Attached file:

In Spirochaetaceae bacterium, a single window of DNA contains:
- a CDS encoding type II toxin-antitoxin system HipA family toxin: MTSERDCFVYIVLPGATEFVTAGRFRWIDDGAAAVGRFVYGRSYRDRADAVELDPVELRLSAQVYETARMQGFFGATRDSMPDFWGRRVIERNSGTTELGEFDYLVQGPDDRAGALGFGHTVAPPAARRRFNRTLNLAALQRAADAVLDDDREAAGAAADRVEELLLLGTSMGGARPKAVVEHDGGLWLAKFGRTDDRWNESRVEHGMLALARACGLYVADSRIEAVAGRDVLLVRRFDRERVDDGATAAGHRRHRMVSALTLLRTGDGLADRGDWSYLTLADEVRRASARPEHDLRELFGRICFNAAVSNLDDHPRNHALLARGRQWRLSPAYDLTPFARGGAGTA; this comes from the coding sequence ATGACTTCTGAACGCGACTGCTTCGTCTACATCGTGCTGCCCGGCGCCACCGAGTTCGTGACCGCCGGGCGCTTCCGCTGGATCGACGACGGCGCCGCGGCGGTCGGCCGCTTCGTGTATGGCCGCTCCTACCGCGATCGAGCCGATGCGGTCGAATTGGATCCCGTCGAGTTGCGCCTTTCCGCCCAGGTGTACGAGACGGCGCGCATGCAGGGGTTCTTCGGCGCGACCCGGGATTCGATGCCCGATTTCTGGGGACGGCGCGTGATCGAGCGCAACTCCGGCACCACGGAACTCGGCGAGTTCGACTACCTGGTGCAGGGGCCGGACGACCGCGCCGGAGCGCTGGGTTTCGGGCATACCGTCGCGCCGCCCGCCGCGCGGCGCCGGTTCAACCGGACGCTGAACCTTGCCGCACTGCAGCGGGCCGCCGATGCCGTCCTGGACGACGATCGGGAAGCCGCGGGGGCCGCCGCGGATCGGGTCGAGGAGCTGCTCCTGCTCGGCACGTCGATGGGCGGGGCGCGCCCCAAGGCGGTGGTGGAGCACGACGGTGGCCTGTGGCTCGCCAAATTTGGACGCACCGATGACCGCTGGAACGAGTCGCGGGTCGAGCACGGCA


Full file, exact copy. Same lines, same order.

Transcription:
In Spirochaetaceae bacterium, a single window of DNA contains:
- a CDS encoding type II toxin-antitoxin system HipA family toxin: MTSERDCFVYIVLPGATEFVTAGRFRWIDDGAAAVGRFVYGRSYRDRADAVELDPVELRLSAQVYETARMQGFFGATRDSMPDFWGRRVIERNSGTTELGEFDYLVQGPDDRAGALGFGHTVAPPAARRRFNRTLNLAALQRAADAVLDDDREAAGAAADRVEELLLLGTSMGGARPKAVVEHDGGLWLAKFGRTDDRWNESRVEHGMLALARACGLYVADSRIEAVAGRDVLLVRRFDRERVDDGATAAGHRRHRMVSALTLLRTGDGLADRGDWSYLTLADEVRRASARPEHDLRELFGRICFNAAVSNLDDHPRNHALLARGRQWRLSPAYDLTPFARGGAGTA; this comes from the coding sequence ATGACTTCTGAACGCGACTGCTTCGTCTACATCGTGCTGCCCGGCGCCACCGAGTTCGTGACCGCCGGGCGCTTCCGCTGGATCGACGACGGCGCCGCGGCGGTCGGCCGCTTCGTGTATGGCCGCTCCTACCGCGATCGAGCCGATGCGGTCGAATTGGATCCCGTCGAGTTGCGCCTTTCCGCCCAGGTGTACGAGACGGCGCGCATGCAGGGGTTCTTCGGCGCGACCCGGGATTCGATGCCCGATTTCTGGGGACGGCGCGTGATCGAGCGCAACTCCGGCACCACGGAACTCGGCGAGTTCGACTACCTGGTGCAGGGGCCGGACGACCGCGCCGGAGCGCTGGGTTTCGGGCATACCGTCGCGCCGCCCGCCGCGCGGCGCCGGTTCAACCGGACGCTGAACCTTGCCGCACTGCAGCGGGCCGCCGATGCCGTCCTGGACGACGATCGGGAAGCCGCGGGGGCCGCCGCGGATCGGGTCGAGGAGCTGCTCCTGCTCGGCACGTCGATGGGCGGGGCGCGCCCCAAGGCGGTGGTGGAGCACGACGGTGGCCTGTGGCTCGCCAAATTTGGACGCACCGATGACCGCTGGAACGAGTCGCGGGTCGAGCACGGCA